“Stuff the government wants done but can’t get anybody but an intern-type to do”?Report

            • Avatar Kazzy in reply to Jaybird says:

              I would include:
              – military
              – fire
              – police
              – schools
              – post office
              – DPW

              Problem is, as Jason points out, most of those jobs are better left to the professionals. And the cost of training people to become professionals isn’t zero.Report

              • Avatar Mike Schilling in reply to Kazzy says:

                Just one example:

                Go to the neighborhood school, pick up all the trash, give it a fresh coat of paint, refurbish and/or replace the basketball hoops, mow and weed the overgrown field and turn it into a baseball diamond. Yes, you can argue the school district should do this themselves, but many can’t find the money.Report

              • Avatar greginak in reply to Mike Schilling says:

                Yeah thats nice but can that match the overall goodness that is done when one person is as greedy and money hungry as possible. So okay Bernie Madoff made some mistakes, he avoided some bureaucrats but all that money he made for so many people must have been better than anything some hospice volunteer or paramedic every did.Report

            • Avatar DavidTC in reply to Jaybird says:

              I am sometimes not as obviously funny as I think I am.

              I am not _actually_ proposing this, because the entire idea of National Service is silly. As Kazzy pointed out, there are really no jobs it makes sense.

              And in jobs where it _does_ make sense, we’d be better off giving those jobs to the unemployed instead of forcing random people to do it. Seriously, that would be rather assholish of us. ‘Yes, I know you’re unemployed and you _want_ to be paid $10 an hour to remove unauthorized flowers from the Metro, but instead we’re going to force this rich idiot to do it’.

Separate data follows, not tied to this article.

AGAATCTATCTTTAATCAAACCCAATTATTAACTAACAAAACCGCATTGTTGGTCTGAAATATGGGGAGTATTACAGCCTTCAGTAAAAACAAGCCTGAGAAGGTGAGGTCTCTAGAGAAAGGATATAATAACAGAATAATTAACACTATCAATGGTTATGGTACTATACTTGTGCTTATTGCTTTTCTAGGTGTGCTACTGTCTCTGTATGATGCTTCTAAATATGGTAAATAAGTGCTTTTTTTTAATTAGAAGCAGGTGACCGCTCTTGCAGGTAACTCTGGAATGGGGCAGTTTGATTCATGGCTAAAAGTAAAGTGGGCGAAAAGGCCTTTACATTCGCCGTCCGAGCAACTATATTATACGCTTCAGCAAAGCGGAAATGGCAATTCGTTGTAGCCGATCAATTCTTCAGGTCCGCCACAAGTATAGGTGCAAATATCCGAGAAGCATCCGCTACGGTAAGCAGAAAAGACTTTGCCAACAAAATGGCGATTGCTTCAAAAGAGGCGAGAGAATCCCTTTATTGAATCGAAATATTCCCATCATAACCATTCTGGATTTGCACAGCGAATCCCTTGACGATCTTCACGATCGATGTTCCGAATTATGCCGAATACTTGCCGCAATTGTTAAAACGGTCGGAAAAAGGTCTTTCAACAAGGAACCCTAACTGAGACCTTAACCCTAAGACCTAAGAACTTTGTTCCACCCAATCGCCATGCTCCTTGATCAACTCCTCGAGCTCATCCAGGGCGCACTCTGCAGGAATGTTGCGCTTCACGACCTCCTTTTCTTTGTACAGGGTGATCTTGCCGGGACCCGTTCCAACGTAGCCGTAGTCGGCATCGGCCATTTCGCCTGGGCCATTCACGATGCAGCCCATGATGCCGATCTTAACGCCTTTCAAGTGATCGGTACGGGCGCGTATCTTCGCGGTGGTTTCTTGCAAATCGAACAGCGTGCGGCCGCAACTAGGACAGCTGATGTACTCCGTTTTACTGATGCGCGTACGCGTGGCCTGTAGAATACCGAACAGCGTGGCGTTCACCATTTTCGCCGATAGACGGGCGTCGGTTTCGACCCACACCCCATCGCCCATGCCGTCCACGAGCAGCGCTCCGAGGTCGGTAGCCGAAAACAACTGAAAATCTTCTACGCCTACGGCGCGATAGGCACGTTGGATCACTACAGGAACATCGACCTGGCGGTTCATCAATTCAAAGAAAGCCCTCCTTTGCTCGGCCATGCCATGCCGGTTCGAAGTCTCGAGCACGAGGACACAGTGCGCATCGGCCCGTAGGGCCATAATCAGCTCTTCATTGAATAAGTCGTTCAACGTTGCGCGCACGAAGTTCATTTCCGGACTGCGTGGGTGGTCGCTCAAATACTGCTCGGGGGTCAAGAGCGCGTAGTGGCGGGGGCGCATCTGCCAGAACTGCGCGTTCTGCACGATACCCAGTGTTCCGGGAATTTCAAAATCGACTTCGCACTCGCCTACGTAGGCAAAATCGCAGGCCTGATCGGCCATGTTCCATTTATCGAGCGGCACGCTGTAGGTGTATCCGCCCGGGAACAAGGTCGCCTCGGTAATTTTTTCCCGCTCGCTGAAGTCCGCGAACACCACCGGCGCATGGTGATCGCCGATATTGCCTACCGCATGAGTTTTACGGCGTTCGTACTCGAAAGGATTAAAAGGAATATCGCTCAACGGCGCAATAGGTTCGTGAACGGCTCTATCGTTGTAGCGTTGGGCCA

I was just pointing out how to not make such a tax regressive.Report

          • Avatar Brandon Berg in reply to DavidTC says:

            Libertarians often get accused of hating the poor. But really, the worst you can honestly say about libertarians is that some are indifferent to the poor, and even that doesn’t really follow from an objection to forced transfer payments.

            This is what you do when you actually hate another group of people. You don’t ignore them—you look for ways to actively harm them. Bonus points if it has no plausible rationale other than making sure the right ox gets gored.Report

      • Avatar Mike Schilling in reply to Jason Kuznicki says:

        Jason needs to write the libertarian version of Captain Stormfield’s Visit to Heaven.

        I’d love to visit with Mother Theresa, if I could.

        I can’t help you there.

        I understand. Everyone in heaven must be asking to visit that dear woman.

        It’s not that. The problem is that she’s in the Other Place.

        That must be some other Theresa. This woman was a saint. She devoted her whole life to helping poor people.

        And did she? With the energy and ability He gave that woman, she could have built businesses that lifted hundreds of thousands out of poverty. Instead of that, she just made their poverty a bit more comfortable. Terrible case of Original Sin.